Above, from left to right: Hannah Sung, third place (tie); Daniel Salerno, second place; Selena Kim, first place; and Kai Smith, third place (tie).
«After days of viewing the entries and hours of narrowing the field, we have chosen four winners of the Teen T-Shirt Design Competition inspired by the special exhibition American Woman: Fashioning a National Identity.» (See my previous article for more information about the contest.) Together with Aimee Dixon, a fellow Museum educator, I first unpacked, sorted, and reviewed the design boards, with the help of other educators, event coordinators, and members of the Education staff. The American Woman curators, Andrew Bolton and Harold Koda, then selected the styles they felt best embodied the artistic vision of the exhibition. We then passed the designs to Patrick Robinson, head designer of Gap, and Hamish Bowles of Vogue magazine, who spent quite a long time debating, reviewing, and deciding which entries were the most fashion savvy.
Above: Patrick Robinson (left), Executive Vice President of Global Design for Gap, and Hamish Bowles, European editor-at-large of Vogue, review t-shirt designs.
Third place design by Kai Smith.
The designs were so well done that there was actually a tie for third place! One of the third-place winners, Kai Smith, hails from Queens Village and is a junior at Pathways College Prep High School. In his free time, Kai likes to shop at vintage stores and Urban Outfitters. He is a huge fan of Amy Winehouse and enjoys the movies The Devil Wears Prada and Don't Tell Mom the Babysitter's Dead. Patrick and Hamish saw that Kai's design possessed strong construction and that he had created a look that reflected what a young woman would want to wear.
Third place design by Hannah Sung; (left: front, right: back).
Sharing the spotlight for third place is Hannah Sung. Hannah lives in Flushing and is a senior at Frank Sinatra High School. She likes reading Rolling Stone magazine while listening to the Beatles. She enjoys shopping at Banana Republic and H&M, and her favorite movie is Fight Club. Patrick and Hamish loved Hannah's juxtaposition of the American flag and women's silhouettes. They felt her design offered a fresh perspective of all of the American Woman archetypes.
Second place design by Daniel Salerno.
In second place is Daniel Salerno, who, according to Patrick and Hamish, had a very strong graphic quality in his T-shirt and "brought his design to today." Daniel is from New Jersey and is a junior at River Dell High School. He likes reading People magazine and listening to techno, pop, and rock music. He prefers the designs of Tommy Hilfiger and Ralph Lauren, and his favorite place to shop is American Eagle Outfitters.
First place design by Selena Kim; (left: front, right: back).
Finally, the first-place winner, Selena Kim, is from Jericho, New York, and is a senior at Jericho Senior High School. She enjoys reading ARTnews and the New York Times Magazine while listening to rap rock and K-pop. She likes the movie Dead Poets Society and enjoys shopping at H&M and Marshalls. Patrick and Hamish saw great artistry in Selena's design and agreed that her piece was the perfect culmination of the artistic conception of the exhibition.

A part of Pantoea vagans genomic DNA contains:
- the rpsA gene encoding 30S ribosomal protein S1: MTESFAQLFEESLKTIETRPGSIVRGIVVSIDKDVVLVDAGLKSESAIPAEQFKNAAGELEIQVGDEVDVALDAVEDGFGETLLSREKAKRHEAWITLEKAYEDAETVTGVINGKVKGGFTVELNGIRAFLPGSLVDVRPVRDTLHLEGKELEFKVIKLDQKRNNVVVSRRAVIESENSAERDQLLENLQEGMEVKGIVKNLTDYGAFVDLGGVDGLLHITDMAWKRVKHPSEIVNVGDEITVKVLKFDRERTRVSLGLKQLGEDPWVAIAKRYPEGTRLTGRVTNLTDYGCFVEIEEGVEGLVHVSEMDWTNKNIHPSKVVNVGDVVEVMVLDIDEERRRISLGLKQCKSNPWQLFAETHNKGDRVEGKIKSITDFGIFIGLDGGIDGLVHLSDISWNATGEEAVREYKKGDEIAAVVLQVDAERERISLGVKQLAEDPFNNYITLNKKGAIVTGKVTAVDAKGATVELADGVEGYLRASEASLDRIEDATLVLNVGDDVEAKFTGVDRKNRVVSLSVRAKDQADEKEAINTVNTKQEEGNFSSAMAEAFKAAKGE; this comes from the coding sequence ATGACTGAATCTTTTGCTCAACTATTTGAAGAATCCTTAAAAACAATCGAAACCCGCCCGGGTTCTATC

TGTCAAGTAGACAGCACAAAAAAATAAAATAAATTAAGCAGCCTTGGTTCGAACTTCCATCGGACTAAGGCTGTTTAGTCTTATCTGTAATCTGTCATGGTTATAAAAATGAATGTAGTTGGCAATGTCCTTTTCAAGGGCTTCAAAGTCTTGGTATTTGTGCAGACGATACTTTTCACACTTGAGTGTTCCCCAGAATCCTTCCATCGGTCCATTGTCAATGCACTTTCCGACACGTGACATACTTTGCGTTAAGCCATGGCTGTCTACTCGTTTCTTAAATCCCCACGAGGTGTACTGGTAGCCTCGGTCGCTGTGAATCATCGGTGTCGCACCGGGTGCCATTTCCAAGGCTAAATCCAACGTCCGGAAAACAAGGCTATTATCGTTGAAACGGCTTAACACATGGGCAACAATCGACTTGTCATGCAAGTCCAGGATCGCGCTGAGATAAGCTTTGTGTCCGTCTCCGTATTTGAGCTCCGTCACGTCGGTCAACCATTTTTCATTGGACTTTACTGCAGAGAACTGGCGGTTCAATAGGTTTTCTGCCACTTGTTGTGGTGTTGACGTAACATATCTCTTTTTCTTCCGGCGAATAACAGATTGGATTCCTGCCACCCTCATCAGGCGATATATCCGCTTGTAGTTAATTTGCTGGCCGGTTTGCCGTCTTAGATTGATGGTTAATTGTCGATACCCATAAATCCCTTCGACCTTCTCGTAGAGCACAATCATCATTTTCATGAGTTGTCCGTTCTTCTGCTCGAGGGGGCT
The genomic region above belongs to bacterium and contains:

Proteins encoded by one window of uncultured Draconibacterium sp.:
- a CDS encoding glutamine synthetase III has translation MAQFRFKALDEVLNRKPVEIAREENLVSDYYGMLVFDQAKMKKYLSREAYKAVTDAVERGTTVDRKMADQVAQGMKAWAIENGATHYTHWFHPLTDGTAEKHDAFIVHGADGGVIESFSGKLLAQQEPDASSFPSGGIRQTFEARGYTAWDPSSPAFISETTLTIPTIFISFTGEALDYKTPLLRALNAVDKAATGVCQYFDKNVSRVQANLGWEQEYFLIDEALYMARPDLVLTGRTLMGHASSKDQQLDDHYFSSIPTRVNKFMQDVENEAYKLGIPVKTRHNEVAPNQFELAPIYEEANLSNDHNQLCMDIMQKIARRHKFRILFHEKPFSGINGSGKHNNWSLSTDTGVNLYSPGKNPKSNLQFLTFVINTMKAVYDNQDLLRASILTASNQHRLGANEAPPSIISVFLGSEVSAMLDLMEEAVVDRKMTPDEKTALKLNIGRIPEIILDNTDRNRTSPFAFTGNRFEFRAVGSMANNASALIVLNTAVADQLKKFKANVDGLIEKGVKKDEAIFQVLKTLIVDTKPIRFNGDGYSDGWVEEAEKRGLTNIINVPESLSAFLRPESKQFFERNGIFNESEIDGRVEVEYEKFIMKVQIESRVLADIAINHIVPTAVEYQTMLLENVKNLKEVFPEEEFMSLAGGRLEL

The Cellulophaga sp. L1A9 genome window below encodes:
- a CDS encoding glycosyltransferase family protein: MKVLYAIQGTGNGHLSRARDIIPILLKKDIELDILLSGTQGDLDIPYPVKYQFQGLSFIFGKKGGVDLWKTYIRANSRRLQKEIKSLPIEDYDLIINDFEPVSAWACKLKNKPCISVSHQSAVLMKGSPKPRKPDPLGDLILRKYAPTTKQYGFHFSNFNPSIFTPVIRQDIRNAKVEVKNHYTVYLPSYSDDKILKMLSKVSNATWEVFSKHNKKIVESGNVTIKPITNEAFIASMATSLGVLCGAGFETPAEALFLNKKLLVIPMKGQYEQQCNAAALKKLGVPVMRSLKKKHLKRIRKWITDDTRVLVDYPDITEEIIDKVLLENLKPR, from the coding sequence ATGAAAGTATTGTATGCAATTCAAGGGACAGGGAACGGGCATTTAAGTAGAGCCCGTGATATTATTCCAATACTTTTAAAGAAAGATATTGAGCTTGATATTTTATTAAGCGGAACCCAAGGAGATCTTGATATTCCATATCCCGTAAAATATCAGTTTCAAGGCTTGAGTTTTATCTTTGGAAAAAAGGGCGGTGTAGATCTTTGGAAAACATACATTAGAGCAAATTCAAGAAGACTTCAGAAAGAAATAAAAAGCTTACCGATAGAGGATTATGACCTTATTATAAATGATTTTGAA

Above, left: Teens create their own designs in the Fashion Illustration Studio. Right: Fashion illustration interpretations of the modern American woman.
Teen Festival of Fashion
What better way to celebrate this spectacular contest that with a truly fashionable and fantastic event, our Teen Festival of Fashion, which was held on Saturday, July 17. The morning started in true star style with a stroll down the red carpet by teens showing off their favorite T-shirts or outfits, complete with a photographer snapping away! In the "Teen Screens" room, teens were inspired by fashions from the past as they enjoyed treats and watched movie clips from the 1920s through the 1940s. The "Design Studio" room is where inspiration came to life: teens viewed a slide show of the six American Woman archetypes and then took matters into their own hands by creating clothing designs based on archetypes of their choice. "Scent of an American Woman" was a scintillating experience, to say the least! Teens learned about the perfume trends of each era from a professional perfumer. Six unique and intriguing scents were created especially for this event so the teens could have one to take home. With the tunes of Madonna and Lady Gaga blasting away, the "Wall-to-Wall" room was a sensation! Teens were invited to leave their mark on the design world by composing their own views of the modern American Woman and jotting down the names of their inspirations and favorite designers. The "Art of Dress" scavenger hunt provided a fashionable feast for the eyes as teens ventured forth into the Museum to find fashion-related pieces of art, finishing their hunt in the American Woman: Fashioning a National Identity galleries. The culminating moment of the Festival was surely the T-Shirt Design Awards Ceremony, during which the winning works were showcased for everyone to see! Teens indulged their creative and fashionable side at this first of many show-stopping teen events that my colleagues and I will be hosting at the Met in the coming year.
Alice W. Schwarz is Museum educator in charge of Teen Programs.